Amazon, Space X Throw Hissy Fits As They Bicker Over Government Contracts, Subsidies

from the nobody-wins dept

We’ve noted a few times that the Space X, Starlink satellite broadband service isn’t going to be quite as disruptive to telecom as many people might think.

For one, capacity constraints mean that the company will only be able to serve somewhere between 500,000 and 800,000 subscribers in the first few years. That’s a drop in the bucket when you consider 42 million Americans don’t have broadband, and 83 million live under a monopoly (usually Comcast). Once Musk fanboys flock to limited subscriber slots to outfit their boats and RVs, there likely may not be many left for those that genuinely need access. And at $100 per month (plus a $500 equipment cost) the service doesn’t really help with the primary reason for low broadband adoption: high costs.

Starlink, like a lot of what Musk does, is really about other things. One, to help drive up company value via press excitement (like that recent dancing robot vaporware). Two, to help subsidize Space X’s other space ventures (Starlink recently courted controversy for nabbing nearly $900 million in FCC funds to serve a few parking lots and traffic medians). Other companies have the same idea as they try to hoover up government subsidies and nab lucrative contracts, which is why we’ve been seeing a significant boost in hissy fits between companies like Space X, Amazon, and ViaSat.

ViaSat has been trying to derail Space X by (accurately if not self-servingly) pointing out the company’s low-orbit satellites may pose environmental and light pollution threats. Amazon has also been ramping up its verbal assault on Space X and Starlink, claiming the company’s plan to launch updated low-orbit satellites violates FCC rules. In filings this week with the FCC, Amazon lamented the fact that when it comes to Starlink and Space X, rules often just don’t apply:

“Whether it is launching satellites with unlicensed antennas, launching rockets without approval, building an unapproved launch tower, or re-opening a factory in violation of a shelter-in-place order, the conduct of SpaceX and other Musk-led companies makes their view plain: rules are for other people, and those who insist upon or even simply request compliance are deserving of derision and ad hominem attacks.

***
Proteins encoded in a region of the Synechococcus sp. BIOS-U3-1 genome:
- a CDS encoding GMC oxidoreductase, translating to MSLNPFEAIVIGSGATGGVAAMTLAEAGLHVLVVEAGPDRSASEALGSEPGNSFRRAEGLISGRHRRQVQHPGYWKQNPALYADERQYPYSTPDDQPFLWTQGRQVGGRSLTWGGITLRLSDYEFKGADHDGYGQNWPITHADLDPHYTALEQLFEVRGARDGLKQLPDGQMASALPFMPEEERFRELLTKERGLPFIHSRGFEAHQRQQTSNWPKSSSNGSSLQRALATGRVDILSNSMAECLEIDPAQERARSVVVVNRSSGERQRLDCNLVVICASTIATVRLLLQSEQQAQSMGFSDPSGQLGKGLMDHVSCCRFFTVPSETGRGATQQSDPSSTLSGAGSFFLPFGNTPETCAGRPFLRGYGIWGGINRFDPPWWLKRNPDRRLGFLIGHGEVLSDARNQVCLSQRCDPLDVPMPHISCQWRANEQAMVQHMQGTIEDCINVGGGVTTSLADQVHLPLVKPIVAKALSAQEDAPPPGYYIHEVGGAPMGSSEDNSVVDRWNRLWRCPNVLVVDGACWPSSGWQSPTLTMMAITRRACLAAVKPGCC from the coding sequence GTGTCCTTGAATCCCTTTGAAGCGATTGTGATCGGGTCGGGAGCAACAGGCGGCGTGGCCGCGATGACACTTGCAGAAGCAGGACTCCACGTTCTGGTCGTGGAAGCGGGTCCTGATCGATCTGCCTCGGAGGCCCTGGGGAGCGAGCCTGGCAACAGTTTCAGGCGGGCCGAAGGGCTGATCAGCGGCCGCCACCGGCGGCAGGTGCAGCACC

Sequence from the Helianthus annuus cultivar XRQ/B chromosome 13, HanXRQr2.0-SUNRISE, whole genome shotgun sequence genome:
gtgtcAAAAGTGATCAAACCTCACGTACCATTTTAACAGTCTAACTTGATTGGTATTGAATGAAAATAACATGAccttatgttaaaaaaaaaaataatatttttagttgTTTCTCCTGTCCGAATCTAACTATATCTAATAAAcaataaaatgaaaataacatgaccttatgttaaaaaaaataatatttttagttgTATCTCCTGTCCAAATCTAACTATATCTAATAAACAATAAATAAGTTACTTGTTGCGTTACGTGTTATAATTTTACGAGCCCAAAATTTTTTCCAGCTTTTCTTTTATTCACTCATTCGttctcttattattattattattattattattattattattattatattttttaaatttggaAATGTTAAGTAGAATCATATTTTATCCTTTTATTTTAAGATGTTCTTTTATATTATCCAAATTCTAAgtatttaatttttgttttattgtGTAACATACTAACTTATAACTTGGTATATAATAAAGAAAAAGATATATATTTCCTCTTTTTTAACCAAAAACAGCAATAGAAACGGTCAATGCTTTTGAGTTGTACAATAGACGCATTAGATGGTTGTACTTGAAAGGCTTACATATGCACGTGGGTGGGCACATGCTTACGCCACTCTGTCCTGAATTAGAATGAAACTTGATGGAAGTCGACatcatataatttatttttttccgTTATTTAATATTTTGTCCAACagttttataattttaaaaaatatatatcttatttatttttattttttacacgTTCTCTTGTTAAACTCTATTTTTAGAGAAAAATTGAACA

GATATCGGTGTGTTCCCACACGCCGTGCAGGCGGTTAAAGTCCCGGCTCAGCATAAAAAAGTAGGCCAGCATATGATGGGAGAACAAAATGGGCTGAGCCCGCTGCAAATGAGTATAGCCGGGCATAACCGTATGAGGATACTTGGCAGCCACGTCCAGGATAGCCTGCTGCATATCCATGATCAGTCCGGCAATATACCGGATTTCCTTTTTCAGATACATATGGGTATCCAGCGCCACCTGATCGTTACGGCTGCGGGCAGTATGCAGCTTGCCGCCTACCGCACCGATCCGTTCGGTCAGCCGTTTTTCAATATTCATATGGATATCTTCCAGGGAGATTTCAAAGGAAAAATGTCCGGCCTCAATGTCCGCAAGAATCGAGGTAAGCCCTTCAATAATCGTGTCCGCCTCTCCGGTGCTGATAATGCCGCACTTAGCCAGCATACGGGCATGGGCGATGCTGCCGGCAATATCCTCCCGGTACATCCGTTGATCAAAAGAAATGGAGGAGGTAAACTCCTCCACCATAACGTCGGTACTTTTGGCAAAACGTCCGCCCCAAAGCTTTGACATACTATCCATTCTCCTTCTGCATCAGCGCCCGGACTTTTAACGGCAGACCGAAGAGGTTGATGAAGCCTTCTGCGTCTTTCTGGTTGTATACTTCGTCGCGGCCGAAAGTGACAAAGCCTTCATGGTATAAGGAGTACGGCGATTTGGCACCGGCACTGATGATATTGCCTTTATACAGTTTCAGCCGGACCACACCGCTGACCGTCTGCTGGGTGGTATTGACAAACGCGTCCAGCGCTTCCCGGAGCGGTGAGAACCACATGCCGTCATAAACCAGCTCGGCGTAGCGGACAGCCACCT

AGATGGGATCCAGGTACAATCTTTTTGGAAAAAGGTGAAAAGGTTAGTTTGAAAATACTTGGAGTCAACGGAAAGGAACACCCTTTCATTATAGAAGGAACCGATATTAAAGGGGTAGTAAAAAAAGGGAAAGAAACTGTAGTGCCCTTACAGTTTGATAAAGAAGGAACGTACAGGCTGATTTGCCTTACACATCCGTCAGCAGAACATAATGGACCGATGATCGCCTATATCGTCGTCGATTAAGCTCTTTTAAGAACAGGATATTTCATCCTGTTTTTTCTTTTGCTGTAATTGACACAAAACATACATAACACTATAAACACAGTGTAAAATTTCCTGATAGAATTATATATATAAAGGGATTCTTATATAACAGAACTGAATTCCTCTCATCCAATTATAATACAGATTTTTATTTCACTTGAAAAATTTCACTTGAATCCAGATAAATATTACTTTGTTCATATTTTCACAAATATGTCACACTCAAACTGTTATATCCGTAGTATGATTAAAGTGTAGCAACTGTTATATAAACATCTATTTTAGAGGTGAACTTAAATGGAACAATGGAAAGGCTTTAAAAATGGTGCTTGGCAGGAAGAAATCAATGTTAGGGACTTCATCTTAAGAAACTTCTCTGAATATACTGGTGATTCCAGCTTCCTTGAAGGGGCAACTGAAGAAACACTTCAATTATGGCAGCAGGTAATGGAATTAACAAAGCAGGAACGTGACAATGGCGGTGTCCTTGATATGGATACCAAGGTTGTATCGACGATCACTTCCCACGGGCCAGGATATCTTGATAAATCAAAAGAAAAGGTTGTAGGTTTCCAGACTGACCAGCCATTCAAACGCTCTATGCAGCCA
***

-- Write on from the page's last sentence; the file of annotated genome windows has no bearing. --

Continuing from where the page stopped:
While Amazon, like ViaSat, is absolutely engaged in self-serving behavior here (it doesn’t want competition, wants government subsidies and contracts for itself, isn’t much of a fan of regulatory authority, etc.), that doesn’t mean it’s not true. The Trump administration for example twisted itself into pretzels to throw hundreds of millions of dollars in subsidies at Starlink for broadband coverage promises that made no coherent sense. But when it comes to the light pollution both Starlink and soon Amazon are creating (something researchers say can’t be fully mitigated), U.S. regulators are just completely asleep at the wheel.

Amazon’s specific complaints in their latest filings focus on claims that Space X is violating FCC rules governing inconsistent and incomplete applications, and has redesigned several antenna arrays “clandestinely.” The company then whined to the FCC that when you point out the company’s tendency to play fast and loose with government rules, Space X acts like a brat:

“Try to hold a Musk-led company to flight rules? You?re ?fundamentally broken.? Try to hold a Musk-led company to health and safety rules? You?re ?unelected & ignorant.” Try to hold a Musk-led company to U.S. securities laws? You?ll be called many names, some too crude to repeat. In the words of the Wall Street Journal, Elon Musk wages a ?War on Regulators,? the public servants charged with uniformly applying the same rules to all. As the Journal reported, ?Federal agencies say [Musk is] breaking the rules and endangering people . . . . Rather than engaging in a give-and-take with government authorities, Mr. Musk?s default response includes making public, sometimes crude, remarks via Twitter disparaging them.”